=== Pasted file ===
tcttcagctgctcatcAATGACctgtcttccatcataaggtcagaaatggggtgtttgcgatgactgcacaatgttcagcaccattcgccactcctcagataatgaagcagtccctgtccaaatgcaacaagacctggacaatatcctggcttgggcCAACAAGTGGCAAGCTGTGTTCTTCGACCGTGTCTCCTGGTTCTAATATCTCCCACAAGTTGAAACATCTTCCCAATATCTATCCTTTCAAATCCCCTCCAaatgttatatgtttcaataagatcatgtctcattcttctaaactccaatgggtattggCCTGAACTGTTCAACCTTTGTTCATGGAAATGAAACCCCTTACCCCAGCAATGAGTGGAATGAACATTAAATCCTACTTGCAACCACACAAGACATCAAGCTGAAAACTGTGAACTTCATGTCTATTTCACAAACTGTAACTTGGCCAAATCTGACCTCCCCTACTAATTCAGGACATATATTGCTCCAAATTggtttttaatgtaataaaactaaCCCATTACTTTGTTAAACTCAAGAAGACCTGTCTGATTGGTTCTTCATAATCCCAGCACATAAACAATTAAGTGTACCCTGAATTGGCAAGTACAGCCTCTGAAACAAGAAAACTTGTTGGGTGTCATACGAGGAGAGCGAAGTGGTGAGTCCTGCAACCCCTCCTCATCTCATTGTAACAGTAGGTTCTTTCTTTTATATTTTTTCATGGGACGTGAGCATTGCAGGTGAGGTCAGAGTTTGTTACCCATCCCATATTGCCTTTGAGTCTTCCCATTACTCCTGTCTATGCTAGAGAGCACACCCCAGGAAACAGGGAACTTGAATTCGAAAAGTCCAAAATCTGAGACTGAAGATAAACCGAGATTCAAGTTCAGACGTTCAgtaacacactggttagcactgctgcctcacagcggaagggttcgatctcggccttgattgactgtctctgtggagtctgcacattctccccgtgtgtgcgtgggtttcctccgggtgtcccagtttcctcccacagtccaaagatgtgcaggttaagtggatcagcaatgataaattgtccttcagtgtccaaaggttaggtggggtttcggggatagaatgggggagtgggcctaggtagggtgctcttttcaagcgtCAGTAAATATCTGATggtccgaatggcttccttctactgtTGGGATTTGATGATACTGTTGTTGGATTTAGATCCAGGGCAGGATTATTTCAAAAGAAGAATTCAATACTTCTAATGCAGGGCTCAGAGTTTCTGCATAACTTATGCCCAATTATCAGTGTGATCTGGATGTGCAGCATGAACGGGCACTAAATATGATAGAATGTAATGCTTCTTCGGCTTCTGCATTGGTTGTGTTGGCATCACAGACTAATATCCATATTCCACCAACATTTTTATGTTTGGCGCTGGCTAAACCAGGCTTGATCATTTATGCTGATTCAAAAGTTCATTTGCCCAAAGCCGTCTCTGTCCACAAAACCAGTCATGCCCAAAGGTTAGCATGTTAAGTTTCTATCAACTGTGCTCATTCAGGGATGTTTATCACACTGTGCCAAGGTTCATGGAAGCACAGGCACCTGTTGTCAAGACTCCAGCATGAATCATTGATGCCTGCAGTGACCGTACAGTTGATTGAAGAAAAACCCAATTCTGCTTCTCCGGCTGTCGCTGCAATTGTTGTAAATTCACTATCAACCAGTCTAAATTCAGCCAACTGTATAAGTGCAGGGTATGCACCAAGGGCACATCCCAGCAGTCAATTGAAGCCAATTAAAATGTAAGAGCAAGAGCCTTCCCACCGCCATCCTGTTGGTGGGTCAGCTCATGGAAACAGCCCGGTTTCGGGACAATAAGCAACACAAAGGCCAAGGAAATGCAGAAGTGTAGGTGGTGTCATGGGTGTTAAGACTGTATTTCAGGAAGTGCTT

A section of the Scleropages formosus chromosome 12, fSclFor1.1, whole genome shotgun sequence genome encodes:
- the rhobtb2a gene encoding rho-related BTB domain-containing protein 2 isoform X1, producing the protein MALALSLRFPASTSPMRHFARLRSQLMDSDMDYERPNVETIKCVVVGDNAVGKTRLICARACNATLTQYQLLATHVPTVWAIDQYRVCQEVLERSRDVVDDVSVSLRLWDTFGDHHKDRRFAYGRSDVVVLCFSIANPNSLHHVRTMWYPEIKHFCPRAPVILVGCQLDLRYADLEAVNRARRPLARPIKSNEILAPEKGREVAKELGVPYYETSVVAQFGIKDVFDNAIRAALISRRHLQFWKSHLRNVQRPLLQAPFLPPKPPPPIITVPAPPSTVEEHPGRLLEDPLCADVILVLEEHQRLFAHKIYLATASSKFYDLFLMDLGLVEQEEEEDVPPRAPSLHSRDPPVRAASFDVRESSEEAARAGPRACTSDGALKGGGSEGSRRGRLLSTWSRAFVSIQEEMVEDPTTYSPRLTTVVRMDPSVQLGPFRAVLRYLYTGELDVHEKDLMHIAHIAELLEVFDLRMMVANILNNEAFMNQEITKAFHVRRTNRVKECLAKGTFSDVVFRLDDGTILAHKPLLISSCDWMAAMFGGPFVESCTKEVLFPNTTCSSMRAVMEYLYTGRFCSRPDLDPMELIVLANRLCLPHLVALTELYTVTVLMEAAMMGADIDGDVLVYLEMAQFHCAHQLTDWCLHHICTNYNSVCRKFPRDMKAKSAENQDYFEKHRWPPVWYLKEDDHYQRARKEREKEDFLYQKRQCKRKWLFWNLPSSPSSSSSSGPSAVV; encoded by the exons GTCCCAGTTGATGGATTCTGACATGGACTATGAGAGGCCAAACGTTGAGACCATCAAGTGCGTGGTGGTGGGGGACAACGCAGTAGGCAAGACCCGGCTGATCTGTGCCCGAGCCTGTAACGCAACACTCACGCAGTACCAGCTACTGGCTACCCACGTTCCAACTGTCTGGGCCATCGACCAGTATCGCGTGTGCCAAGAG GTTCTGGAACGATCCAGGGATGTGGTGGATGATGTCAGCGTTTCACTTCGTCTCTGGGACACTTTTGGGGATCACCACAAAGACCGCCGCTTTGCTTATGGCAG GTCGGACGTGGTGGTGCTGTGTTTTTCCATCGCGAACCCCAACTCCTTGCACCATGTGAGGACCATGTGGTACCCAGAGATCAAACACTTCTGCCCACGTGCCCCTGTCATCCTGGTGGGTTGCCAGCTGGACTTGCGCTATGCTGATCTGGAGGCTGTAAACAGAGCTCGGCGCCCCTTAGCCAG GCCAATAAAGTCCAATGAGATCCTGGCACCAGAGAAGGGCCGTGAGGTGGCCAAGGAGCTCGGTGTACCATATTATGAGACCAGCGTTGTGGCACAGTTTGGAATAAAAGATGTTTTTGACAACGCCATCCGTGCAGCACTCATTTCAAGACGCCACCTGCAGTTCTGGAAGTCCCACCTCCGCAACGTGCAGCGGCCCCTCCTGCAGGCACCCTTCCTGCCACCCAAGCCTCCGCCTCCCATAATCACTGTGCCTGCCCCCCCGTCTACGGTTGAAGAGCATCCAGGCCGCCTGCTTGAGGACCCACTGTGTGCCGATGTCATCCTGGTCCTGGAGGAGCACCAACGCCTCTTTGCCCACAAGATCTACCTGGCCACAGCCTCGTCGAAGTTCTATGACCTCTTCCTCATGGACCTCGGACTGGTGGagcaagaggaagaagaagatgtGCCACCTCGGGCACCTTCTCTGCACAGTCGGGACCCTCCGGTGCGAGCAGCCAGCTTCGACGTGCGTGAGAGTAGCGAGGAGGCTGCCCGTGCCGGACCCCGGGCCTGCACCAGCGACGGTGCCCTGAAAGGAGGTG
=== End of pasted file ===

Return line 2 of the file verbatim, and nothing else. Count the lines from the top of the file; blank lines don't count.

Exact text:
A section of the Scleropages formosus chromosome 12, fSclFor1.1, whole genome shotgun sequence genome encodes: